Last edited by Mtreosexual; 02/06/2006 at 09:17 PM.
  6. #246  
    http://www.msnbc.msn.com/id/11182278/site/newsweek/

    Good analysis by Fareed Zakaria of Newsweek on the topics being discussed here.
    --
    Aloke
    Cingular GSM
    Software:Treo650-1.17-CNG
    Firmware:01.51 Hardware:A
  7. #247  
    Quote Originally Posted by Advance The Man
    Free Muslims Coalition

    Muslims that actually speak out against terror. Great site.
    That's the org the guy I mentioned above represented! I was impressed with him.
  8. #248  
    Quote Originally Posted by hoovs
    Hobbes is correct. This is mainly a Sunni thing (Shi'ites to an extent). And its also a fairly recent restriction within Islam.
    I beg to differ. This was always the case. Regardless of what the Turks or persians did, the majore universities of Islamic studies (like umm alqura in Mecca & alazhar in Egypt) have always stood firm on this and was never brought up to debate. This is shared by all muslims.

    BTW, Islam does not have fairly recent restrictions or other. The Quran & the message offers basic broad guidlines usually. Which you move within accordingly.

    EG: The Quran never spoke about banking in the 21st century, but it did say that it is forbidden to bear intrest on money (you cannot earn money by lending money for example) which made scholars think of a way to do business withing these guidlines: hence Islamic Banking & Takaful (Islamic approved Insurance)
    Just so happens that I work in a Takaful based company, you can read more about it here www.solidarity.cc
  9. #249  
    Quote Originally Posted by gfunkmagic


    Surur
  10. #250  
    Quote Originally Posted by redbelt
    I beg to differ. This was always the case. Regardless of what the Turks or persians did, the majore universities of Islamic studies (like umm alqura in Mecca & alazhar in Egypt) have always stood firm on this and was never brought up to debate. This is shared by all muslims.
    Both of which are Sunni institutions, right? Are there similar rulings from Qom?

    BTW, Islam does not have fairly recent restrictions or other. The Quran & the message offers basic broad guidlines usually. Which you move within accordingly.
    I'm guessing the women beaten by the Taliban for not covering might disagree with you. Say all you want about the mandate to cover being cultural and not Islamic but the Saudis and those whom they teach have used Islam to push this practice for Centuries.
  11. #251  
    Quote Originally Posted by hoovs
    Both of which are Sunni institutions, right? Are there similar rulings from Qom?



    I'm guessing the women beaten by the Taliban for not covering might disagree with you. Say all you want about the mandate to cover being cultural and not Islamic but the Saudis and those whom they teach have used Islam to push this practice for Centuries.
    1) yes. Sunnies (lit. meaning: followers of the prophets way). There are some different schools in Sunnies, not many though, however differences are negilble.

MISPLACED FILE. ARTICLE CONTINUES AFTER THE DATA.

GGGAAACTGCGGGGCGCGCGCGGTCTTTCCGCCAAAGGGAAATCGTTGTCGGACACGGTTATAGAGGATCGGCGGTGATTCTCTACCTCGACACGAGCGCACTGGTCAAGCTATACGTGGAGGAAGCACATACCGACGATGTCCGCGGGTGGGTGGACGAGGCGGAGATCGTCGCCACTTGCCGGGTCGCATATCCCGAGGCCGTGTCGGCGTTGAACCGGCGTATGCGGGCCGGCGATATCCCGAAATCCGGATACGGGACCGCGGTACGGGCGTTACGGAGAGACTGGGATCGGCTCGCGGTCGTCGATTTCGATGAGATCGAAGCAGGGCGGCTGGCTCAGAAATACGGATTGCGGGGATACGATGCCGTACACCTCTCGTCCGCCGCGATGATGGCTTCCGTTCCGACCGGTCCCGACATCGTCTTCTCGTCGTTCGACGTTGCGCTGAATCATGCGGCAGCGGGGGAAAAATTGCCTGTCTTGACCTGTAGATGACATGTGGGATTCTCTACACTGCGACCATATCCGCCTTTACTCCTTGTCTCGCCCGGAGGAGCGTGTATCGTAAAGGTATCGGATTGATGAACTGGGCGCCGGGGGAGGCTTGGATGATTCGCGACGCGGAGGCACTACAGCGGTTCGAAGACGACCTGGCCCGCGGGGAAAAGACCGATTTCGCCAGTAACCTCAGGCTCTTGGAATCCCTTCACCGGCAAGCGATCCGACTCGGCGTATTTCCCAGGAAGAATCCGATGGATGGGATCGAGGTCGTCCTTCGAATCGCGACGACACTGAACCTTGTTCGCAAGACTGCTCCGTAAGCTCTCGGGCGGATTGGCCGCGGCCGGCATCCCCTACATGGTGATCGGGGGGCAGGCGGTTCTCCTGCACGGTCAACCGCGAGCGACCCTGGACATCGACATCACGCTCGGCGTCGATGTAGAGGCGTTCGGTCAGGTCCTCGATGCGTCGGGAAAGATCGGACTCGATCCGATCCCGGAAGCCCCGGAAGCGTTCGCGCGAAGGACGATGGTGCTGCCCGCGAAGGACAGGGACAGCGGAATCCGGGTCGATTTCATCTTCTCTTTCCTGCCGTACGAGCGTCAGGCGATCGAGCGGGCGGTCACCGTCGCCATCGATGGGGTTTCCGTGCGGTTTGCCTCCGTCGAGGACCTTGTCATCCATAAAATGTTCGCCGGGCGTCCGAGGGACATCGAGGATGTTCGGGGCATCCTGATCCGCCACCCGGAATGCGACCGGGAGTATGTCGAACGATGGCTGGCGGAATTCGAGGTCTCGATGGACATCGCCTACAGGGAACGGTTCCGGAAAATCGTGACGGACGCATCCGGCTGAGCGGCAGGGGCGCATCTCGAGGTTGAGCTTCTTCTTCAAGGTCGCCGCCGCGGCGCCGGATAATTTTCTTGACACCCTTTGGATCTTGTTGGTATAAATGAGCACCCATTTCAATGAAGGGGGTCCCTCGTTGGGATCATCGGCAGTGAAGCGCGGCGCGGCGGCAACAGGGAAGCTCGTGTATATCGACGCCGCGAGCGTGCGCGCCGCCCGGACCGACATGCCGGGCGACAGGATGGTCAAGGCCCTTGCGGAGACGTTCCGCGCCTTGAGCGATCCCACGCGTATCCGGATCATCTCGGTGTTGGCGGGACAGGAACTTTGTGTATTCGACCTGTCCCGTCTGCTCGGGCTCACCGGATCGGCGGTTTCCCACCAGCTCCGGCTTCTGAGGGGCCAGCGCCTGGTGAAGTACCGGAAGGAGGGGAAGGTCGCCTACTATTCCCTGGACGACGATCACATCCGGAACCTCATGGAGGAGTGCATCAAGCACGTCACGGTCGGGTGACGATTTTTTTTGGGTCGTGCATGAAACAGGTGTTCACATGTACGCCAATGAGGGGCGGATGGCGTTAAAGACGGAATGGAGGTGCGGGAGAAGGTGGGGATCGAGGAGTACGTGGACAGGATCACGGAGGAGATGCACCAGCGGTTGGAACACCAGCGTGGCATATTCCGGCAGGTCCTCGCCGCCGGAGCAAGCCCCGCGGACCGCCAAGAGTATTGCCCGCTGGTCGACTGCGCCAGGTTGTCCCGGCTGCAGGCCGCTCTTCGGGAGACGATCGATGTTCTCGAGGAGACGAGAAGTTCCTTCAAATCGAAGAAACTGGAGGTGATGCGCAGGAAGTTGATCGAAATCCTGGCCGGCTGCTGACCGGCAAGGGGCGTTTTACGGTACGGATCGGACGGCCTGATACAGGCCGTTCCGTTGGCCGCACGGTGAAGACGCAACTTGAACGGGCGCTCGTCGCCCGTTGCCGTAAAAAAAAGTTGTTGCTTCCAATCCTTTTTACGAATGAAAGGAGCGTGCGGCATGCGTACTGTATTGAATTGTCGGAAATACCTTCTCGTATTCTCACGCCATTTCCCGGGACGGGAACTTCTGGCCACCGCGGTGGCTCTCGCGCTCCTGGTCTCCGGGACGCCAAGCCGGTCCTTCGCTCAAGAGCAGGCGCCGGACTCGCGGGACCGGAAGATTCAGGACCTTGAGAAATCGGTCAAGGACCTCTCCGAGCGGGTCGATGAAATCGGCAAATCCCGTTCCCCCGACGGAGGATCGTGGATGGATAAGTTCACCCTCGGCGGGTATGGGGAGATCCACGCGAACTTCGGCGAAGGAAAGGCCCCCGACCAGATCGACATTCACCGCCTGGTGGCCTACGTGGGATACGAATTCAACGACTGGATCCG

Qom in Iran is a Shiiet's institution (shiiets lit. meaning: Mouronors and or followers of. They mourn the death of Imam Hussain, a relative an successor the Prophet).
    I think, in my personal opinion, that this faction is potentially dangerous. This faith offers full control to a single person and requiers every faithful to follow him without question. I think people do make mistakes and having a single person as the ultimate referance might lead millions to follow blindely any mistakes, intentional or not.
    But I digress. Qom however will still be opposing to any depiction of prophets or Allah.

    2) Stature of Women as in your point has nothing to do with religion but more with customs. This applies to alot more than women stature alone. Reading in Islamtomorrow.com can give you more insight on women rights in Islam. Women in Bahrain, Egypt, Afghanistan, Malaysia, Saudi Arabia & Iran have very different situations, clearly indicating its socity customs.
    As far as using Religion to serve these purposes; you can use anything to serve any purpose. What do you think Spin doctors do? exactly that.
  12. #252  
    The following Wikipedia article tends to support what I've said. I'm looking for more trusted sources.

    The Qur'an, the Islamic holy book, does not explicitly prohibit the depiction of human figures; it merely condemns idolatry (ex.: 5:92 [1], 21:52 [2]). Interdictions of figurative representation are present in the Hadith, a dozen, among the hadith recorded in later period of their writing down. Because they are tied to particular events in the life of the Prophet they need to be interpreted in order to be generalized. Sunni exegets, from the 9th century onward, increasingly saw in them categorical prohibitions of producing and using any representation of living beings. There are variations between schools madhahib and marked differences between different branches of Islam. Aniconism is common among fundamentalist Sunni sects such as Salafis and Wahhabis (which are also often iconoclastic), and less prevalent among liberal movements in Islam. Shi'a and mystical orders also have less stringent views on aniconism. At individual level, whether specific Muslims believe in aniconism may depend on how much credence is given to hadith (e.g. Submitters do not believe in any hadith), and how liberal or strict they are.